The invention also relates to a telecommunications system comprising at least one subscriber and an intelligent network comprising service switching points and at least one service control point comprising service logic programs. The system is characterized in that it is arranged to provide a service connection with an identifier when a service connection is set up between an intelligent network service control point and a first switching point or when the intelligent network switching point used for the service connection changes, to transmit the service connection identifier and preferably the address of the control point and the state data of the switching point corresponding to the service connection from the old switching point to the new switching point whenever the subscriber moves from the area of one switching point to the area of another switching point, and to set up a service connection by means of the transmitted data from the new switching point to the control point, whereafter the service logic program to be used, corresponding to the service connection, is identified by means of the service connection identifier. With such a system the advantages provided by the method according to the invention can be achieved in a simple manner.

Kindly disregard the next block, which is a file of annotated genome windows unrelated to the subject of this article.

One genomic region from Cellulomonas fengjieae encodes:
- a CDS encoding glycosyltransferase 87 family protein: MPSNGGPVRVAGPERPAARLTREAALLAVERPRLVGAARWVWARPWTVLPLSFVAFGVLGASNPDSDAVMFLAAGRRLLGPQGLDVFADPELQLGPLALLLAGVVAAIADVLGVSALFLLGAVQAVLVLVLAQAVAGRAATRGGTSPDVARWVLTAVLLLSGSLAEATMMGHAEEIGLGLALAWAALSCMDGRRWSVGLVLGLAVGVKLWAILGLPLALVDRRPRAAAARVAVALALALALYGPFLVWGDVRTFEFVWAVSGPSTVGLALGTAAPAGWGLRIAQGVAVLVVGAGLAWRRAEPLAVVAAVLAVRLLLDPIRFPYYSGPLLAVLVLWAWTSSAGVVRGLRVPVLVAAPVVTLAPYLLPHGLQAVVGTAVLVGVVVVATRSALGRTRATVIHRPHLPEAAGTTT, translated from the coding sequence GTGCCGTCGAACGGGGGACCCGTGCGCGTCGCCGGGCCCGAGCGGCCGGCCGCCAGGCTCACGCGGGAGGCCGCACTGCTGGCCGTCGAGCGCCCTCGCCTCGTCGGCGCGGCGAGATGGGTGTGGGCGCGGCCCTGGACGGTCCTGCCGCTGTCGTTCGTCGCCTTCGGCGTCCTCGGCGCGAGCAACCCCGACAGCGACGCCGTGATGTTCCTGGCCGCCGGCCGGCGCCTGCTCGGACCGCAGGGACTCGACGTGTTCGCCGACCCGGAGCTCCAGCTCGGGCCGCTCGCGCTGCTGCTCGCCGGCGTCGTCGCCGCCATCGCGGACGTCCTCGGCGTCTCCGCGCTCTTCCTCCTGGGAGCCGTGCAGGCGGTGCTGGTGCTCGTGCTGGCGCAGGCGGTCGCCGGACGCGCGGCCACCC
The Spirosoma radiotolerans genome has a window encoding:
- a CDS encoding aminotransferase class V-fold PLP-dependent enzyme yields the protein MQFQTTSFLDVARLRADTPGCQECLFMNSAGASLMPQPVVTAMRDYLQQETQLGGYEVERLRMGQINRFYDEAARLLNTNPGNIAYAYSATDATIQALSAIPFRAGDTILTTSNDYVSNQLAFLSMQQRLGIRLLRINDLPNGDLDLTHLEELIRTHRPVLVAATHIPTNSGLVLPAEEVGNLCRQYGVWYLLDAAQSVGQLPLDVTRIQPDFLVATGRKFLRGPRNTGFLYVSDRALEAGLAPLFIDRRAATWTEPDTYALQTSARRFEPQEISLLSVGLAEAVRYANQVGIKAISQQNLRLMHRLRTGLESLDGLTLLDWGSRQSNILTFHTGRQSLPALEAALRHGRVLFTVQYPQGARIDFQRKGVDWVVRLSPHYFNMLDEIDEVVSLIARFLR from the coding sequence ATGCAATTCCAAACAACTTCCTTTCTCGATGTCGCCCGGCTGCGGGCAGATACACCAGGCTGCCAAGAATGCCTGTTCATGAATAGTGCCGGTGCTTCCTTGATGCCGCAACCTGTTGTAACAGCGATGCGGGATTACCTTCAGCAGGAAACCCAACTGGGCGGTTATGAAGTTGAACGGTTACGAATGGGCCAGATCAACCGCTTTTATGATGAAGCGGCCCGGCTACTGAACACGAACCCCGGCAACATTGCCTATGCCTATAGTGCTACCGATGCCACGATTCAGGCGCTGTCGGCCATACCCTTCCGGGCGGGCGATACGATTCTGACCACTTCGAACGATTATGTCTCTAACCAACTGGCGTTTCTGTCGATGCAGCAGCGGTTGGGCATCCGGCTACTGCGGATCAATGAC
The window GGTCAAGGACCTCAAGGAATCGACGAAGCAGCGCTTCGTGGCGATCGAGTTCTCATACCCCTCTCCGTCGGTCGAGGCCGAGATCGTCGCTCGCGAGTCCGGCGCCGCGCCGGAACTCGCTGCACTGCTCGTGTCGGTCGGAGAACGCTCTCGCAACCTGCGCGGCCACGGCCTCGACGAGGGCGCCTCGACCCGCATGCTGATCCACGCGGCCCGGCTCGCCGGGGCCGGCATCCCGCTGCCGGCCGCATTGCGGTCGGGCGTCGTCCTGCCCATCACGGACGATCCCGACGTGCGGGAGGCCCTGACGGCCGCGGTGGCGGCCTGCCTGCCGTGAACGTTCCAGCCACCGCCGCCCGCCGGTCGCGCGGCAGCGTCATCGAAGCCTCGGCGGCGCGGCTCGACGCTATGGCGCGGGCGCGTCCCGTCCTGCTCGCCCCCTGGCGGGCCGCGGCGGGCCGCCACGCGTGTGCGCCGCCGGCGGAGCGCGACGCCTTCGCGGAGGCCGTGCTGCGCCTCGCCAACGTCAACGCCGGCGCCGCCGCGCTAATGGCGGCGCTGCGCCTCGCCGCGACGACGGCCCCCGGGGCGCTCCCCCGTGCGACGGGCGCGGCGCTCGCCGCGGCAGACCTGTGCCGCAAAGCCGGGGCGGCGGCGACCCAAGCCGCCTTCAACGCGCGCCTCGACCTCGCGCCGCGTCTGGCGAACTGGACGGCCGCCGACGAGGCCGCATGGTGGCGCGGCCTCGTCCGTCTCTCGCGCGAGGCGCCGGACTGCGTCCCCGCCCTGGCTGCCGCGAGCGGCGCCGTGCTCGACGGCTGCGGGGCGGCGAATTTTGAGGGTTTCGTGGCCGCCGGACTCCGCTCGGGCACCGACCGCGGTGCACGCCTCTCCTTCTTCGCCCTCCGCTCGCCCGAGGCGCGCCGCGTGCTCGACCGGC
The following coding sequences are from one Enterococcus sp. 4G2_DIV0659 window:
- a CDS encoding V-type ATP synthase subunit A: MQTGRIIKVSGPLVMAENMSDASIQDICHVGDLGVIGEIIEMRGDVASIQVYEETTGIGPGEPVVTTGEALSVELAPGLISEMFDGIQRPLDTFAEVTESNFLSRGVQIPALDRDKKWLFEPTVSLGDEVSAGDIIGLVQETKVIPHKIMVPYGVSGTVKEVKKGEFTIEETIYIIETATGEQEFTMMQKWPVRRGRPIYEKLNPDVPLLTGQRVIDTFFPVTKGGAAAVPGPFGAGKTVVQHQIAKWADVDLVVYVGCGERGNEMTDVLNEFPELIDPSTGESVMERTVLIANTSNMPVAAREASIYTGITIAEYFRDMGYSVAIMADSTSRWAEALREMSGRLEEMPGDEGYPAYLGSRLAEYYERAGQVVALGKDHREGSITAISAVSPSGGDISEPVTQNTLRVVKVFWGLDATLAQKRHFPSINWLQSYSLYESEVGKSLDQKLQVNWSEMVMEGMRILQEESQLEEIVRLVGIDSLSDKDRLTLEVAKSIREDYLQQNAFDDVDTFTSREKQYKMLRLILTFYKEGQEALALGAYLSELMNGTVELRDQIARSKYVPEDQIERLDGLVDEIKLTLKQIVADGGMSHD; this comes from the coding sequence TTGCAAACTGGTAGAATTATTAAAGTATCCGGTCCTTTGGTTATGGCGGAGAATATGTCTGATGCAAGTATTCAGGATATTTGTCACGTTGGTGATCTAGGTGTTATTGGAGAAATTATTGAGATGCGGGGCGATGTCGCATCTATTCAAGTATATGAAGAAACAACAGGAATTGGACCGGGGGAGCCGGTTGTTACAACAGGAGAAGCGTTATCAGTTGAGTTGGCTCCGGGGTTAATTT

The invention will be described below in greater detail in connection with preferred embodiments, with reference to the accompanying drawings, in which
FIG. 1 shows a combination of a mobile system and an intelligent network, and
DETAILED DESCRIPTION OF THE INVENTION
FIG. 2 shows a method of transferring state data corresponding to a service connection in an embodiment of the invention.
Even though the use of the invention will be described below in connection with a GPRS system, this does not restrict the application of the invention in other telecommunications systems. Examples of other systems where the invention can be applied include a third-generation universal mobile telephone system (UMTS).
The general packet radio service GPRS is a new service in the GSM system and it is one of the objects of the GSM phase 2+ standardization work of the ETSI (European Telecommunication Standards Institute). The GPRS operational environment comprises one or more subnetwork service areas, which are interconnected by a GPRS backbone network. A subnetwork comprises a number of packet data service nodes, which will be referred to herein as serving GPRS support nodes (or agents), each of which is connected to the GSM mobile communication network such that it can provide mobile stations with a packet data service via several base stations or cells. The intermediate mobile communication network provides circuit-switched or packet-switched data transmission between a support node and mobile stations. Different subnetworks are, in turn, connected to an external data network, for example a public switched packet data network PSPDN. The GPRS service thus provides packet data transmission between mobile stations and external data networks with the GSM network operating as an access network. A characteristic of the GPRS service network is that it operates almost independently of the GSM network.